Psoriasis is understood to have a link with obesity, but a causal relationship between body mass and psoriasis has not been established. Some have suggested that obesity could promote skin inflammation, although it may also be the case that skin disorders may lead to reduced physical activity and contribute to higher weight.
A recent study
used Mendelian randomization, which uses genetic variants to randomly allocate individuals to groups based on genotype, to further investigate the causal relationship between body mass index (BMI) and psoriasis. It found that as BMI rises, so too does the risk for developing psoriasis.
The researchers used data for 396,495 participants whose individual-level data were contained in UK and Norwegian databases and 356,926 participants who had summary-level data available. Genotyping of participants was performed using 1 of several arrays, and logistic regression models were used to estimate the observational association between BMI and psoriasis. These analyses were adjusted for age, sex, smoking status, alcohol intake, and educational level.
The Mendelian randomization showed that a 1 kg/m2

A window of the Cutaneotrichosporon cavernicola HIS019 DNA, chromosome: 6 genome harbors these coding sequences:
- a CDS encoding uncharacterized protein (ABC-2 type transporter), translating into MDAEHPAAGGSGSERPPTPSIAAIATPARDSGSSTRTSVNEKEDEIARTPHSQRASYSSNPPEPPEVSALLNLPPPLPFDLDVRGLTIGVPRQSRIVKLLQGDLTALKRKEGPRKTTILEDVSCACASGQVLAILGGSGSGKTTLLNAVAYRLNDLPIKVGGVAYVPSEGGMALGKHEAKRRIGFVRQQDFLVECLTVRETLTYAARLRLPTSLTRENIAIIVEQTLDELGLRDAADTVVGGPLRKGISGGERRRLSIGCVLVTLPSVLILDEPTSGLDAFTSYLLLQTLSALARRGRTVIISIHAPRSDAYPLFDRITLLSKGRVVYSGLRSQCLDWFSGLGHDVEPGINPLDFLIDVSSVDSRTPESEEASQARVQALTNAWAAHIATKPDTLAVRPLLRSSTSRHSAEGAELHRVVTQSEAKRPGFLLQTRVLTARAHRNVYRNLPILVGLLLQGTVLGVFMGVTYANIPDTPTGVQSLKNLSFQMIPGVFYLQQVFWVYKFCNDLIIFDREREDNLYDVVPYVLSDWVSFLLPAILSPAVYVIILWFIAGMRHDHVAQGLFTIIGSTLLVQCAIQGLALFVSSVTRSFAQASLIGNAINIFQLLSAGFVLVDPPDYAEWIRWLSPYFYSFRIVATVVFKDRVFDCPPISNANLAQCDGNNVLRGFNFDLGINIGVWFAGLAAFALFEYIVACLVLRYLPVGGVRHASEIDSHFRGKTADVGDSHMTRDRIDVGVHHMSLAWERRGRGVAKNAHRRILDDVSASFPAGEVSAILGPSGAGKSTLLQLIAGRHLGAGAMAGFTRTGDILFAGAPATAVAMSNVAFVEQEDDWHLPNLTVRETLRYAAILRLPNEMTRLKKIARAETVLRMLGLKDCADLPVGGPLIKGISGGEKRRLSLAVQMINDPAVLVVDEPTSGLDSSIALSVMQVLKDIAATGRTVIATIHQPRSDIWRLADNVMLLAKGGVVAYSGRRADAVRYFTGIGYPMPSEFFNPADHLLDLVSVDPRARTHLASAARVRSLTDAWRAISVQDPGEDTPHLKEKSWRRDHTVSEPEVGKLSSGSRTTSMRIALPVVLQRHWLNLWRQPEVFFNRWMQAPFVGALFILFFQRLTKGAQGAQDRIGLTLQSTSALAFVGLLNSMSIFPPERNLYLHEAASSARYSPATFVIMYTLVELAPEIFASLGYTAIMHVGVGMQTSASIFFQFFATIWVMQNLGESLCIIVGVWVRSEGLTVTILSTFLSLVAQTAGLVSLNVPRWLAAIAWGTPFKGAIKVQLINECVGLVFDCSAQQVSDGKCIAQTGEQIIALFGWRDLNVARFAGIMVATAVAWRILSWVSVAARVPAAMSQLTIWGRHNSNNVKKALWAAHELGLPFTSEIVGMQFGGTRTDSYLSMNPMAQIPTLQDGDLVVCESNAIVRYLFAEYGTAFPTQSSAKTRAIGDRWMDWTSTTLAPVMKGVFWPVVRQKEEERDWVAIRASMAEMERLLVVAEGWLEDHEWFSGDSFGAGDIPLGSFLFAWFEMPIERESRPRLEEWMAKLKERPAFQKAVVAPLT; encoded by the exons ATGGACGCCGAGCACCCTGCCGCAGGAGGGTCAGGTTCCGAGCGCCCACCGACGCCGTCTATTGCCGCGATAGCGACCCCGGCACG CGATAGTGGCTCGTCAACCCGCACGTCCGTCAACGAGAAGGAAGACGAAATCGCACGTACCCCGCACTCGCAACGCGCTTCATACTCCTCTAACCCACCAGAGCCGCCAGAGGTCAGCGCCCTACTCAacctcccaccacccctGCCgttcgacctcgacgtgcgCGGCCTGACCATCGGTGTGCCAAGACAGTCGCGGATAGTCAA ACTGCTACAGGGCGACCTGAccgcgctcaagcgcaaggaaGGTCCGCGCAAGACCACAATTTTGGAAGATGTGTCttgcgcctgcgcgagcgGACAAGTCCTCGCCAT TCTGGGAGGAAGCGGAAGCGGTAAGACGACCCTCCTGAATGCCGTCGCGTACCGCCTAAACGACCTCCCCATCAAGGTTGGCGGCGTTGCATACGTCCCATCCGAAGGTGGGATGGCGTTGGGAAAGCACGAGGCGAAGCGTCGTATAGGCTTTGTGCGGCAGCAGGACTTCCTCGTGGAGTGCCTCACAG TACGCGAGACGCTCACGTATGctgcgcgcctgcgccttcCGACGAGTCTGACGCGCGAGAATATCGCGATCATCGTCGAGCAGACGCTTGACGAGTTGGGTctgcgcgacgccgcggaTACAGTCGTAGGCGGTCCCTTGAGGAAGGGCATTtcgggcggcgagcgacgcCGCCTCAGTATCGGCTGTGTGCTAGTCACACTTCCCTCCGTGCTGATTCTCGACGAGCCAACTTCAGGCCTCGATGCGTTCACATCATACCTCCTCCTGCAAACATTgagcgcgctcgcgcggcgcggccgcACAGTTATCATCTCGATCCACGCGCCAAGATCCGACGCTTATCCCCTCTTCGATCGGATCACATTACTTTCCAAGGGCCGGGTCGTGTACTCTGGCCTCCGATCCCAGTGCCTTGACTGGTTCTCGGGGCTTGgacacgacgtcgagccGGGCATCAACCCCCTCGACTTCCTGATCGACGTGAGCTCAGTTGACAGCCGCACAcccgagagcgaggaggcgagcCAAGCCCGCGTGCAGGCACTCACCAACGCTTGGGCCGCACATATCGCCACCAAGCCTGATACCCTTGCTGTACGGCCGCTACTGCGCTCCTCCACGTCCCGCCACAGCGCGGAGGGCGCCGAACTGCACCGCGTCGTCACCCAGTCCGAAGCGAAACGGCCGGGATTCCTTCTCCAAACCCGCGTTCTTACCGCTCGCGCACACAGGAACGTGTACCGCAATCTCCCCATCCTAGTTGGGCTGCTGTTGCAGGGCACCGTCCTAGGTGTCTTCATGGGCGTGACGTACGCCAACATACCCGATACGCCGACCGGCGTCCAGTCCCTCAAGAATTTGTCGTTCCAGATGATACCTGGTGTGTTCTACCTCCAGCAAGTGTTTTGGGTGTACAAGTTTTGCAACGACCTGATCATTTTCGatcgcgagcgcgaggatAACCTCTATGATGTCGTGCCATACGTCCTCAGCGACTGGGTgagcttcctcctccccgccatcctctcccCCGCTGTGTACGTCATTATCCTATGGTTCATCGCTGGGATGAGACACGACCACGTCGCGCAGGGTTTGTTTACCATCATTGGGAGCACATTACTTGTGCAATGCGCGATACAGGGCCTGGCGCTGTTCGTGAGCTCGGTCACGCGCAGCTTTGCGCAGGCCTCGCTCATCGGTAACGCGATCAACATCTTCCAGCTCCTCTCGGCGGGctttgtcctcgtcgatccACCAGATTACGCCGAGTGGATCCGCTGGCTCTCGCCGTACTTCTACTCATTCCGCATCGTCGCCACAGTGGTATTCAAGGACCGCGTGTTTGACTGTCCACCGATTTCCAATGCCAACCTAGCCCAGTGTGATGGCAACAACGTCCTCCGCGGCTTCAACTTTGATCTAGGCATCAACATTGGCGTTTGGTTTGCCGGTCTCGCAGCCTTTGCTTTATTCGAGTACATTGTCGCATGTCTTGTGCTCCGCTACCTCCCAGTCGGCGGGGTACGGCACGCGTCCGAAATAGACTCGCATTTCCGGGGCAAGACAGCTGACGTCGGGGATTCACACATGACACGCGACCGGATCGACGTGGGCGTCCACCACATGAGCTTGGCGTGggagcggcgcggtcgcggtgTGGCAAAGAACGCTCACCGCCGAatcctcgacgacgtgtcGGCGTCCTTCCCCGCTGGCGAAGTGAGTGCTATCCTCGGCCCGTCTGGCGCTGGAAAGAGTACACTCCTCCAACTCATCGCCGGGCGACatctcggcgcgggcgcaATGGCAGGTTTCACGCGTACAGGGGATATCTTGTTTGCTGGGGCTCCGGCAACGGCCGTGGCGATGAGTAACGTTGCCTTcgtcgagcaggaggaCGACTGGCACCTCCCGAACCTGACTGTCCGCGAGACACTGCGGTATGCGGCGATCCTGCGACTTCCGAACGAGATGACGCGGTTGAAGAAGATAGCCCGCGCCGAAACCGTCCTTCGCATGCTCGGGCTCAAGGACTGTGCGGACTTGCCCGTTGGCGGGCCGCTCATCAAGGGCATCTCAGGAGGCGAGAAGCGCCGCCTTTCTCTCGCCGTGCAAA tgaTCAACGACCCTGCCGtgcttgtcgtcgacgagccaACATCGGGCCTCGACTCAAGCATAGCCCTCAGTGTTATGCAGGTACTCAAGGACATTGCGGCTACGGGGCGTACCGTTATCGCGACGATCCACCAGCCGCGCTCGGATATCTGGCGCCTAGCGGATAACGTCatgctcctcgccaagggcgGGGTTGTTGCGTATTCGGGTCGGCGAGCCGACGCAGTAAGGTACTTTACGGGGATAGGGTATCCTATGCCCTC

increase in BMI was associated with an 8% increase in the risk of psoriasis. Similar causal estimates were found even when stratifying cases of psoriasis by patients’ self-reports and those defined by data extraction efforts.
While the study was limited by factors such as patient reporting of psoriasis and the fact that the participants studied were only of European ancestry, the findings do suggest that approaches to preventing and treating psoriasis may benefit from targeting adiposity levels in addition to immune pathways in the skin.
“We still don't know enough about the mechanisms behind this connection,” said Mari Løset, MD, one of the study’s authors, in a statement about her team’s findings. “Fatty tissue is an organ that produces hormones and inflammatory signaling molecules, which could be a contributing factor.”
Løset added that “Psoriasis is a very complex disease and we hope to study subgroups, especially individuals with severe psoriasis. The hypothesis is that we will be able to observe even greater links with higher weight.”
Budu-Aggrey A, Brumpton B, Tyrrell J, et al. Evidence of a causal relationship between body mass index and psoriasis: a Mendelian randomization study [published online January 31, 2019]. PLoS Med.